Like Michael Jackson or that pee bag for fans at football games, every bad idea comes from the best of intentions. At first blush, the 15 percent property tax cap on the ballot next month has its own shiny good news: property tax cuts for some. But the end result is that homeowners whose properties don’t appreciate dramatically will end up paying more than they would without the cap.

While no one would say taxing property is the best tax solution, it’s typically seen as an efficient way to determine wealth and taxpaying ability. But as property values climb, a home’s appreciation means nothing if you don’t plan to sell it, nor does it mean you have the money in your pocket to pay the taxes.

Critics don’t question the need for tax reform, but they do take issue with the tax cap serving as a part of the solution.

Since this isn’t the first time that a cap has been tried in the Lowcountry (actually it’s the third), there’s a wealth of data indicating what a colossally bad idea the cap is. A study by the county assessor’s office in 2000 on the effects of a 15 percent cap found that 46,500 properties would see a reduced tax bill, but 86,500 would see a tax increase because of the cap.

“A cap is going to transfer the tax burden to properties that don’t appreciate as much in value,” says Ellen Saltzman, with the Clemson University’s Strom Thurmond Institute. “That’s inequitable.”

As anyone in local government knows, reassessments aren’t the windfall for government bodies that some perceive them to be. Long-standing state law requires counties, cities, school districts, and the like to roll back tax rates following a reassessment so that they don’t squeeze any more money out of the taxpayers than they did the year before, allowing increases only for inflation or the growth in the tax base.

So properties with substantial increases in values saw a tax increase, but other properties that didn’t appreciate as much or depreciated, like mobile homes and cars, recieved a tax cut. So, if you support the tax cap, you’re not keeping the money out of the hands of greedy council members or an inept school board, you’re taking it from your neighbor.

“I think it’s going to come back and haunt the state,” says Andy Brack, a political columnist that runs the Statehouse Report ( Voters will likely approve the property tax plan in November because they see a tax cut, he says, but it’ll soon settle in that some taxpayers are subsidizing the tax bills of others.

County Council Chairman Leon Stavrinakis, a candidate for the state House in November, has been a long-time cap supporter and, unlike most pro-cappers, recognizes the disparity. He’s just not as worried about that as he is about the tax bill for the other third of the taxpayers.

“Those with properties that are worth more are paying more now and they will continue to pay more,” he says. “My sense of fairness says that we need to share the burden sometimes … In many cases you have people that, instead of getting a $25 reduction, they get a $5 reduction.”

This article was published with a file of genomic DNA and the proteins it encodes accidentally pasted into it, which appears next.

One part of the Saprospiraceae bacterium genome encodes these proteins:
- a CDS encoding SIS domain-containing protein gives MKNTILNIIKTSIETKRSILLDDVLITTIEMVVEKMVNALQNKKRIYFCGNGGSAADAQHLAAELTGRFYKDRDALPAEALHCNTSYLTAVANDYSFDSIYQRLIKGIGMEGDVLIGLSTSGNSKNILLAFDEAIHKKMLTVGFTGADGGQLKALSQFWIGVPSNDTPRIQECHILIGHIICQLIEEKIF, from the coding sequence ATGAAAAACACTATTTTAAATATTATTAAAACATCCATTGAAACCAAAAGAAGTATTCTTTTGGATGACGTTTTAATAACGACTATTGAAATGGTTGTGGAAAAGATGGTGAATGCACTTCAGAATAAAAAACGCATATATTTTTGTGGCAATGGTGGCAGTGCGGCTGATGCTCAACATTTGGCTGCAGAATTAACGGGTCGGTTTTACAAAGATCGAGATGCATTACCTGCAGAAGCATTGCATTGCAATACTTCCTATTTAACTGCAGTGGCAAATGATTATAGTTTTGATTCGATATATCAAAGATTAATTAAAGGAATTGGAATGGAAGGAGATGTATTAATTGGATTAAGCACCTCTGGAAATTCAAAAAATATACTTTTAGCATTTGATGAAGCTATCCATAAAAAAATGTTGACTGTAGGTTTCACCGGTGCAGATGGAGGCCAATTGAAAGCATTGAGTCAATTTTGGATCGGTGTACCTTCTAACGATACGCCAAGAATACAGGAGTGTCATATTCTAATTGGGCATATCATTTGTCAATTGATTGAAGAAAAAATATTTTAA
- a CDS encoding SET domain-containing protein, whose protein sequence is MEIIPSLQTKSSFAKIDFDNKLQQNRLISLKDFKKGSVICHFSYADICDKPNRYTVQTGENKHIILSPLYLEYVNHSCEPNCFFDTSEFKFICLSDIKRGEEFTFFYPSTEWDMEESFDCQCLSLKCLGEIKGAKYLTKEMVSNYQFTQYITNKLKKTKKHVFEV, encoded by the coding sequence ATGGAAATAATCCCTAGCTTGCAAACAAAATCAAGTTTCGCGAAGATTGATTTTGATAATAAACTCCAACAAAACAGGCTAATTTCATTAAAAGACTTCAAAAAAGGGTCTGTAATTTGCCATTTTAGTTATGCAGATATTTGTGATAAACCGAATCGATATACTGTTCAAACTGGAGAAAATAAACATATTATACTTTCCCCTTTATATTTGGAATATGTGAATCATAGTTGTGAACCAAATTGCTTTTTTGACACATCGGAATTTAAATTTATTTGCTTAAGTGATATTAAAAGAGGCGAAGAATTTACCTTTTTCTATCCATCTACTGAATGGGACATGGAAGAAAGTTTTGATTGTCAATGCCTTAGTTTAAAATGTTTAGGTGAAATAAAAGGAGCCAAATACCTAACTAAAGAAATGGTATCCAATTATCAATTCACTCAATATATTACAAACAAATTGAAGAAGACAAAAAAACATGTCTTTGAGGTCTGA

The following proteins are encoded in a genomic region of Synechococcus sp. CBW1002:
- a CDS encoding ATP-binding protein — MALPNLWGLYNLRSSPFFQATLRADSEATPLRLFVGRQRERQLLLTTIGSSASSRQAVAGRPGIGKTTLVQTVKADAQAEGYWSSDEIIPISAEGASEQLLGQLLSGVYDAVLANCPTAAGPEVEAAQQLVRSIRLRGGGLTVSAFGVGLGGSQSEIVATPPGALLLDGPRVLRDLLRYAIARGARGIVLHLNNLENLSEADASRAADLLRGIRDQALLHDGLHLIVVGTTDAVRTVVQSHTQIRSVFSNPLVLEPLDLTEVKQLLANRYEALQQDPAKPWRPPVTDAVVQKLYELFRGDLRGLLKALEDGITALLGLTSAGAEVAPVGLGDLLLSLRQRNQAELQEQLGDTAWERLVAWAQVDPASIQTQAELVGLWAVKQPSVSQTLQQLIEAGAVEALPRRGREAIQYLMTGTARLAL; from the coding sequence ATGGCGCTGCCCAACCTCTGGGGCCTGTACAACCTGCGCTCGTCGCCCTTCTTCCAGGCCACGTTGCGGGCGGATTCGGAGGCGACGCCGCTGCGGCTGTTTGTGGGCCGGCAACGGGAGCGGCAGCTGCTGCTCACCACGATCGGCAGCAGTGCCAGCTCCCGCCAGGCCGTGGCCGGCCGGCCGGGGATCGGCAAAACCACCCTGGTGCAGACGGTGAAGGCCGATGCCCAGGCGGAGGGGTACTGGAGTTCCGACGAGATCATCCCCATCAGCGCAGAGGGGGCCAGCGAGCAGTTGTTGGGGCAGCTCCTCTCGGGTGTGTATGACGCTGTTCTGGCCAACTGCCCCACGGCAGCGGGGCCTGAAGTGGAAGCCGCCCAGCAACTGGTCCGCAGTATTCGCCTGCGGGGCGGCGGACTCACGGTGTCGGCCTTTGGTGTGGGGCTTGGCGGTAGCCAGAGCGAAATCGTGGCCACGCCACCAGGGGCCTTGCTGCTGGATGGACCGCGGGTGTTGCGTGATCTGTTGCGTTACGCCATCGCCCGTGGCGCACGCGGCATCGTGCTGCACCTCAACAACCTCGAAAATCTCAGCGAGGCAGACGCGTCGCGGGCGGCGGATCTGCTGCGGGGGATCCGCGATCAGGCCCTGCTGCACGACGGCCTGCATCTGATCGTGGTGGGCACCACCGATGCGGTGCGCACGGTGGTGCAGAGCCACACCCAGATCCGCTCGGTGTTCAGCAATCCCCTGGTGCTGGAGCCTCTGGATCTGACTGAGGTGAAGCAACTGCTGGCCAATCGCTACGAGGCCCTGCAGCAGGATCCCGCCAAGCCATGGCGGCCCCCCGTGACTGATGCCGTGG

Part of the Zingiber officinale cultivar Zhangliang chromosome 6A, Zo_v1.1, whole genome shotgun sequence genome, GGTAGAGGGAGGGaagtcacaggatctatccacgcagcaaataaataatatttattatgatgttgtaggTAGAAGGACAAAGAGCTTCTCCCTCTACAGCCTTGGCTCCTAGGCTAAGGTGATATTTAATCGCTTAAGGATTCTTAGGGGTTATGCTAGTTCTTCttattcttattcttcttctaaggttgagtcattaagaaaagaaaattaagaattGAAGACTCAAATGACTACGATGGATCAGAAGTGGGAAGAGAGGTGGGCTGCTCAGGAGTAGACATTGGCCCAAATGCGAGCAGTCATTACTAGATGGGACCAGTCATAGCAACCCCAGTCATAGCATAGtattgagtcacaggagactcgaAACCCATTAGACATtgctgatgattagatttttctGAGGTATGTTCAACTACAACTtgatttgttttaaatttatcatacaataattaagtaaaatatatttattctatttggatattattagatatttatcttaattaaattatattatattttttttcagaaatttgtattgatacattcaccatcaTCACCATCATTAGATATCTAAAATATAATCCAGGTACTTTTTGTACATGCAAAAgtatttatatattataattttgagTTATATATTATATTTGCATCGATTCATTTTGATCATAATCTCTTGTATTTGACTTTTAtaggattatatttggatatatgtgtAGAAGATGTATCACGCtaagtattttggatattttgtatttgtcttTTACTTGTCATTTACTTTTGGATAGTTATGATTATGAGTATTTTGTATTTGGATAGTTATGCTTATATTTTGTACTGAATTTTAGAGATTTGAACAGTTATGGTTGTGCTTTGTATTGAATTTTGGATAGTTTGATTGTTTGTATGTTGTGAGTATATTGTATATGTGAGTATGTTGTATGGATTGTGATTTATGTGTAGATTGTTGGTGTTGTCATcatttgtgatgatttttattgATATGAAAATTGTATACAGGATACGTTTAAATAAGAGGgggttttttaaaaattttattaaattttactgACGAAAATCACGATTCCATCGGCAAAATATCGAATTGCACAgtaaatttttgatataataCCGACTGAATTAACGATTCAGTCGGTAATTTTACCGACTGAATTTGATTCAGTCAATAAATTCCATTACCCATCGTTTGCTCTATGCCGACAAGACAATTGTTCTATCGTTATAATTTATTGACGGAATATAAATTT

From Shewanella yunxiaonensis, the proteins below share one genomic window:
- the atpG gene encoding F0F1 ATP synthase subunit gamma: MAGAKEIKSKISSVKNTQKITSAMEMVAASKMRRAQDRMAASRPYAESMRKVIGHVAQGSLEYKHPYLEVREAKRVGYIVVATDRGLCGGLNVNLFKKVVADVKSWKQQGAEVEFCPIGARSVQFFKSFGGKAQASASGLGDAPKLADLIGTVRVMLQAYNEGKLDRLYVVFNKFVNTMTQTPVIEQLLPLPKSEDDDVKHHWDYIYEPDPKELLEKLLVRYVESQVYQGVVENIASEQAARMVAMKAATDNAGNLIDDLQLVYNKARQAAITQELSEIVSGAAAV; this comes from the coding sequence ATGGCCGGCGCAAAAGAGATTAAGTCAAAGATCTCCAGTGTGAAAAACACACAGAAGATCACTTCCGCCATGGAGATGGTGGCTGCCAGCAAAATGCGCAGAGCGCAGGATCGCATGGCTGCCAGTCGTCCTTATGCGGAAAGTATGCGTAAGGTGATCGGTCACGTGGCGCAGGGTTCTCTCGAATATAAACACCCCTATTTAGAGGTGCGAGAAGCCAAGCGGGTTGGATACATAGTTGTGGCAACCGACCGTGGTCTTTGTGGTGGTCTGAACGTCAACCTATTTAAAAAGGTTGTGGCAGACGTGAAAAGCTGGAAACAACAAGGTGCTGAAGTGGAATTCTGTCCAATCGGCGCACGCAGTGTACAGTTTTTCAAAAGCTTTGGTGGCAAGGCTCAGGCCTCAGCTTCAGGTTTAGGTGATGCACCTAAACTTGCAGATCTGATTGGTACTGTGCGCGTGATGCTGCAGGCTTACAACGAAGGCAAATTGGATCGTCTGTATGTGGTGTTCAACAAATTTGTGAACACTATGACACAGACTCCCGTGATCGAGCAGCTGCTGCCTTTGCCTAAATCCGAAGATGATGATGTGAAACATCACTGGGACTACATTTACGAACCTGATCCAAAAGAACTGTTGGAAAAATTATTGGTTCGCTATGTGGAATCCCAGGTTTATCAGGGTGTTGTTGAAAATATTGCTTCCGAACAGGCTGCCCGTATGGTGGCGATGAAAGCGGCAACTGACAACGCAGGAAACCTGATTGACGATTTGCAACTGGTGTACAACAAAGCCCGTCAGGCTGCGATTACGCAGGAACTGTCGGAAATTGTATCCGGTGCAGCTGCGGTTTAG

Stavrinakis notes that property owners purchase their homes and don’t have a reasonable way to determine their tax bill years down the road. It’s a much more reasoned argument than the canned response — people are getting taxed out of their homes — that you’ll receive from four out of five politicians.

A study by Brack’s Statehouse Report earlier this year analyzing tax records for 36 of 46 counties found that 3,913 homes were sold for delinquent taxes in 2003, the last year of data available. But the owner is given a year to repay the debt and only 267 of those homes actually turned over ownership. Of that number, it’s impossible to know how many were lost solely because of rising tax bills associated with reassessment.

“The number didn’t show a tidal wave of little old ladies getting taxed out of their homes,” Brack says. “It seems clear the political argument really holds very little water.”

There are alternatives. Other states have created property tax relief plans that apply to homeowners with an evident hardship. In some cases they’ll defer a percentage of tax payments until the home is sold. So why the broad solution by the South Carolina legislature?

As the housing boom drove record sales over the past few years, it also drove up prices along the coast and in some metropolitan areas. Property values began climbing so that, in just a few years, a home purchased for half a million dollars was suddenly worth $2 million. Even though the limits on taxing during a reassessment year left only a third of taxpayers with a more expensive tax bill, it was the third that knows how to get things done.

“There was a really squeaky wheel,” Brack says. “Perhaps I’m cynical about our legislature, but it seems to be more of a race to the solution of the day and not looking for the long-term solution.”

Statehouse candidates recognize the cap and the associated sales tax swap approved by the legislature aren’t finished products. What’s unknown is whether the long-term solution will benefit the many at the expense of the few. With the tax cap as an opening salvo, the odds don’t look good.


Using Charleston County estimates on the impact of a proposed 2001 countywide tax cap, we’ve used the values of Gov. Mark Sanford’s Sullivan’s Island home to determine what the the tax benefit would have been compared to Joe Homeowner, whose property only appreciated 15 percent. These are countywide millage rates and don’t include municipalities or public service districts.

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